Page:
The city will need an additional $750,000 for renovations to the Water Pollution Control Plant because the project will not be completed as scheduled, according to a Public Works Department report.

Originally, West Bay Builders, the contractor, expected to finish the work in November of 2011, but after it was clear the builder would not meet the deadline, the city granted West Bay an additional 56 days. The contractor then asked for even more time last summer, and it now anticipates a completion date of sometime in May – about six months behind schedule.

The overall project budget was set at about $28.6 million in 2009, for which the city secured a 1 percent interest loan from federal and state funds.

As a result of the delay, the two management companies that are overseeing the project, URS Corporation and Kennedy Jenks Consultants, requested an additional $630,000 and $645,000, respectively, to extend their contracts. But, on Feb. 14, city council approved only half that amount.

“This is ridiculous. We have the highest paid babysitters in the world,” said Vice Mayor Gina Papan.

Millbrae ratepayers will be paying directly for the additional $750,000, as the city will likely not be able to amend the low-interest loan it received from federal and state dollars.

Before signing a contract, the city knew West Bay had no experience working on water treatment projects and that it was litigious company, often resulting in costly legal battles, according to Millbrae City Attorney Joan Cassman.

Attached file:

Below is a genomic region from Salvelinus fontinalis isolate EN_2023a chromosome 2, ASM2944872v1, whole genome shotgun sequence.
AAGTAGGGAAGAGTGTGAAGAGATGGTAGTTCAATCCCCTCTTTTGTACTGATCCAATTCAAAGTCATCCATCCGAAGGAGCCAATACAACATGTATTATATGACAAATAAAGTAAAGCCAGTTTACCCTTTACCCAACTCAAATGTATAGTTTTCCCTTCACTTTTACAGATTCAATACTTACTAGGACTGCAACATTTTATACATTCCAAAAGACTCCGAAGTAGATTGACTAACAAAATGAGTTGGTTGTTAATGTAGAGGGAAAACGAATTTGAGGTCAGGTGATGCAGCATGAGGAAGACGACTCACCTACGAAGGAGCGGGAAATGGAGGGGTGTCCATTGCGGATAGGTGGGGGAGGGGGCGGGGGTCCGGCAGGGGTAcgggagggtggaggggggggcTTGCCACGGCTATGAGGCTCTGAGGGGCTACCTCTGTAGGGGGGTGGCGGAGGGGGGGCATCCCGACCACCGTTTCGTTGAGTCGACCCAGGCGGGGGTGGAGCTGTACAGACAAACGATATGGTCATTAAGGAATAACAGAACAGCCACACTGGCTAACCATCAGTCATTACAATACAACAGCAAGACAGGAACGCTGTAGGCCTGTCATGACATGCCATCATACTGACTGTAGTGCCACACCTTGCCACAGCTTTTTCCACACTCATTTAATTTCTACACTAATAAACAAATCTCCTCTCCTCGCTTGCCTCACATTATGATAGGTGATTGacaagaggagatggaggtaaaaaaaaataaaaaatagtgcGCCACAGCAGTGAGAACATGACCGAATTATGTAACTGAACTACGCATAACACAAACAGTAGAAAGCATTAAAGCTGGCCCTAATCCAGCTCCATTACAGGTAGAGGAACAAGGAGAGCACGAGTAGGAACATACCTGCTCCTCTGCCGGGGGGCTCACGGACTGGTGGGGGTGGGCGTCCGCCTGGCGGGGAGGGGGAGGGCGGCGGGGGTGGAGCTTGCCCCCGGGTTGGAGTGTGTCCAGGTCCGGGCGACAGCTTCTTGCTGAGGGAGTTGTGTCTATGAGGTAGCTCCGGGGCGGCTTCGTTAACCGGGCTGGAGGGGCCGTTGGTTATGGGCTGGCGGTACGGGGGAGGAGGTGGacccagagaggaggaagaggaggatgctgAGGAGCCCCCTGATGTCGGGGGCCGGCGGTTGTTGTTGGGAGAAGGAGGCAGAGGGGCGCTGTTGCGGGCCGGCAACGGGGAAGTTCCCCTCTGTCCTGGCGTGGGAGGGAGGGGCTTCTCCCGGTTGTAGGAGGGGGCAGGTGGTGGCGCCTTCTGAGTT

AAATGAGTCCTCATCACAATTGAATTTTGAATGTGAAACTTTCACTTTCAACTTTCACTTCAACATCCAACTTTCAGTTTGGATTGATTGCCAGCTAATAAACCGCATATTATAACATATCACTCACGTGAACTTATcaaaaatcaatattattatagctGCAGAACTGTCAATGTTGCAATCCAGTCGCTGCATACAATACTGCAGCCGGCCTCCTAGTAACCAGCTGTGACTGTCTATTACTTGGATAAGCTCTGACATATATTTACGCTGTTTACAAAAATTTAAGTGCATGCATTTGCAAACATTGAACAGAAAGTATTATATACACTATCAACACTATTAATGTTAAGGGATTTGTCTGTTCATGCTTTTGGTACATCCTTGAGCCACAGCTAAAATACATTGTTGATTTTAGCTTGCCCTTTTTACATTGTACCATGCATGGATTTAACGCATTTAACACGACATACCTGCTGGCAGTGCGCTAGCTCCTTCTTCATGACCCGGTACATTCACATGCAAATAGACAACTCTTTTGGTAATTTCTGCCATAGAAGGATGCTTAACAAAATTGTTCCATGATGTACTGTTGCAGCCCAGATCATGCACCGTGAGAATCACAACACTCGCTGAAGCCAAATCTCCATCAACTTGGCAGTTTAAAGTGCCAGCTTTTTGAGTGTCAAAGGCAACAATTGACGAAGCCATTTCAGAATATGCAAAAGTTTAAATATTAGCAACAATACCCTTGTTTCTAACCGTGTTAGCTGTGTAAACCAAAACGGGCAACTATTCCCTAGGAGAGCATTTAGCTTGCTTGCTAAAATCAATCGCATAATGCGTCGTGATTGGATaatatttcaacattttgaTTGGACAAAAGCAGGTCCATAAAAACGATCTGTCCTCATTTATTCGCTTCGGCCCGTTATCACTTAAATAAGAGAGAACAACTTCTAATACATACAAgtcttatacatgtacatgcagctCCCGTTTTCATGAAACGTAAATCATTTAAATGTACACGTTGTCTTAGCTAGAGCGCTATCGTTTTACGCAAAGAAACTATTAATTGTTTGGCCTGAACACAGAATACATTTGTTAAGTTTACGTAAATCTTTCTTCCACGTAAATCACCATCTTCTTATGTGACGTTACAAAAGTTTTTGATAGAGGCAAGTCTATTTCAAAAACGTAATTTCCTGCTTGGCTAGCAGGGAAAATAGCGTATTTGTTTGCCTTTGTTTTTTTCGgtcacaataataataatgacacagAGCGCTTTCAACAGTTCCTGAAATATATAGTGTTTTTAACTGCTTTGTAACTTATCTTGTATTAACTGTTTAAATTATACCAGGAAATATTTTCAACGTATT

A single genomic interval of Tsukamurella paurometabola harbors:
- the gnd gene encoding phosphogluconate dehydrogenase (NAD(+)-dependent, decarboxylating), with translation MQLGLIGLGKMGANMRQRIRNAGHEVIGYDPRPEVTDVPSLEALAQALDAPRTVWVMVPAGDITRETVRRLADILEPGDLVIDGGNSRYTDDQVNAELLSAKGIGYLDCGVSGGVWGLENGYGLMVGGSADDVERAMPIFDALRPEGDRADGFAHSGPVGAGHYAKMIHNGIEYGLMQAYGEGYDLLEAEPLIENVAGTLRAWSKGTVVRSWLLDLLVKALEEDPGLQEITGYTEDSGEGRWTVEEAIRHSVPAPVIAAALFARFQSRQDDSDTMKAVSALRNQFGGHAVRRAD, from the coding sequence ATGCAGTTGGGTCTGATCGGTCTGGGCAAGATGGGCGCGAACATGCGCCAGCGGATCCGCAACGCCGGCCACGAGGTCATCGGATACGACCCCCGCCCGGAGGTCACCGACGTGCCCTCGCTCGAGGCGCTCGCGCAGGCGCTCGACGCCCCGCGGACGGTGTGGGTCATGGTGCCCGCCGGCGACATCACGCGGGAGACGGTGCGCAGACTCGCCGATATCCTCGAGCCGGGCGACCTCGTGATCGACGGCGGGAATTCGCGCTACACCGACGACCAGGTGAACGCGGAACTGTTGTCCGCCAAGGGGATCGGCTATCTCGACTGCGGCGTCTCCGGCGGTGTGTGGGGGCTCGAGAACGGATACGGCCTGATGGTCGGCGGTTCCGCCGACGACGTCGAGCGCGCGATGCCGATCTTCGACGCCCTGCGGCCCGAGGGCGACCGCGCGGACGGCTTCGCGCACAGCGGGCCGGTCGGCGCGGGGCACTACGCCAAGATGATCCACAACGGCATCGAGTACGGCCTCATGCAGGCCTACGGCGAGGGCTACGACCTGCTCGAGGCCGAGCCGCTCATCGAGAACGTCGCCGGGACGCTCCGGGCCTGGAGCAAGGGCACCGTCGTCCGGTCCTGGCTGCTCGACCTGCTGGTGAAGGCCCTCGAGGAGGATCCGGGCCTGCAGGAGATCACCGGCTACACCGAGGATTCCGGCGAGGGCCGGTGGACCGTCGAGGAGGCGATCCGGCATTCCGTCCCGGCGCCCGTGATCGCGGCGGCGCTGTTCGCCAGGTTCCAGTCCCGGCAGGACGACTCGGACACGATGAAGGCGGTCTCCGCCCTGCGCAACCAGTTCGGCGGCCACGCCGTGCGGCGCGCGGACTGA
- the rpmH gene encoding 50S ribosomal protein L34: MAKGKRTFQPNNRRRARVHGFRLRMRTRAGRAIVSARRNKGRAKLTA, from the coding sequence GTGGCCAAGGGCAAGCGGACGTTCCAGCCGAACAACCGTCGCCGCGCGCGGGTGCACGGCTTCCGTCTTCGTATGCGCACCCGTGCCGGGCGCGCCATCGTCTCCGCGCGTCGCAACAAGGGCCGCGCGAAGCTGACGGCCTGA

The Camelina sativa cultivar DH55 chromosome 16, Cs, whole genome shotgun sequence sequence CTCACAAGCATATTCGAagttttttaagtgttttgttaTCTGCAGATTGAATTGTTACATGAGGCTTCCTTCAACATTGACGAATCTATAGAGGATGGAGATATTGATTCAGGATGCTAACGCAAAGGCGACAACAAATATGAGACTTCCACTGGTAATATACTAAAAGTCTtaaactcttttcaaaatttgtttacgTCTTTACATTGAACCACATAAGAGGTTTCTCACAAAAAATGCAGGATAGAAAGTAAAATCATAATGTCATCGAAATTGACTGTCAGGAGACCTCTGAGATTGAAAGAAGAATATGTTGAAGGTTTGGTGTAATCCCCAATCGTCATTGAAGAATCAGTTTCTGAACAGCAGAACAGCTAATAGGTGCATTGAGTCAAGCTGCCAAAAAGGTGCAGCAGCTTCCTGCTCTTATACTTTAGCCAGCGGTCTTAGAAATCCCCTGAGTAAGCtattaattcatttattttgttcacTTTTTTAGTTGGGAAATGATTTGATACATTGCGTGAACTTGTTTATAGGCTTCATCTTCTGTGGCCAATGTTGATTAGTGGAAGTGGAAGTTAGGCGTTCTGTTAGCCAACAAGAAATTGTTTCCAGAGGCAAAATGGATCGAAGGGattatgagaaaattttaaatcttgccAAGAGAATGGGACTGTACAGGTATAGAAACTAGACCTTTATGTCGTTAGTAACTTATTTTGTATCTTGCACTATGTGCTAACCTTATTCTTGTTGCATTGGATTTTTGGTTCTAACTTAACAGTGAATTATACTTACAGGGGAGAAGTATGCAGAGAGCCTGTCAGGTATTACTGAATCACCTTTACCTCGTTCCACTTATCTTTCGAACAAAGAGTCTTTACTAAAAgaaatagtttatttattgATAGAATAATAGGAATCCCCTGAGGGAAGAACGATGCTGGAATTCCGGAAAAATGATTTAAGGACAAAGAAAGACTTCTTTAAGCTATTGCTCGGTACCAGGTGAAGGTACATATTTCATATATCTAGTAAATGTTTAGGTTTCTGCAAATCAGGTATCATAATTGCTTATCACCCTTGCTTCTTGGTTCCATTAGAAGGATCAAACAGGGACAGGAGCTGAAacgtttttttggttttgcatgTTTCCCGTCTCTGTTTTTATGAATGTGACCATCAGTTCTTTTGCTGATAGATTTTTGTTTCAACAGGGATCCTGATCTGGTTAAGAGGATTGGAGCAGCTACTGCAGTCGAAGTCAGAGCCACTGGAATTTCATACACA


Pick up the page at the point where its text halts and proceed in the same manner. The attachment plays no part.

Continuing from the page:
However, West Bay had the lowest bid on the project, and a city must award a public works project to the lowest bidder as it is presumed to be the fairest price to the public, according to California Public Contracts law.

And although West Bay was inexperienced, the Millbrae Public Works Department hired two knowledgable and reputable consultants for engineering and management support, URS and Kennedy Jenks.

“At the time, we asked West Bay to withdraw their bid, but they didn’t,” said Public Works Director Ron Popp. And recently, “they’ve told us they’re not responsible for the delay.”

West Bay did not return a phone call seeking comment.

“What we decided was take this low bid, recognize that we’re going to have claims from this contractor, and team up with the best consultants to work with us to watch [West Bay] like a hawk,” Cassman said.

The delay is partly due to subpar paint that URS and Kennedy Jenks noticed a West Bay subcontractor using to coat a 1.2 million gallon underground storage tank.

“At the groundbreaking, they guaranteed they would be on time and under budget,” said Mayor Marge Colapietro. “This is immensely appalling to me, and someone has to be responsible. 

Popp said that contractually, West Bay should owe the city about $134,000 in liquidated damages for a couple of breeched agreements, but “West Bay will do anything to avoid paying the city anything over and above their contract.”

And, West Bay could potentially file a legal claim against the city to recover expenses. 

“Even if they were frivolous claims, they would still cost us money to fight,” Popp said. “Our strategy now is on completing the project and ensuring that the city gets a quality treatment plant which will serve the city in the next 50-70 years.”

About 90 percent of the project work is complete, according to Popp.

“We saved a substantial amount by taking the risk of going with the lowest bidder,” Robert Gottschalk said. “I think when all is said and done, we probably will find that even with these travails and extra costs for URS and Kennedy Jenks, we probably still ended up paying less than we would have with picking the medium bid.”

The city received seven bids for the project, the median bid was by S. J. Amoroso Construction, about $1.8 million higher than West Bay’s.

City staff will continue to work with West Bay and the management companies hoping to complete the project as soon as possible.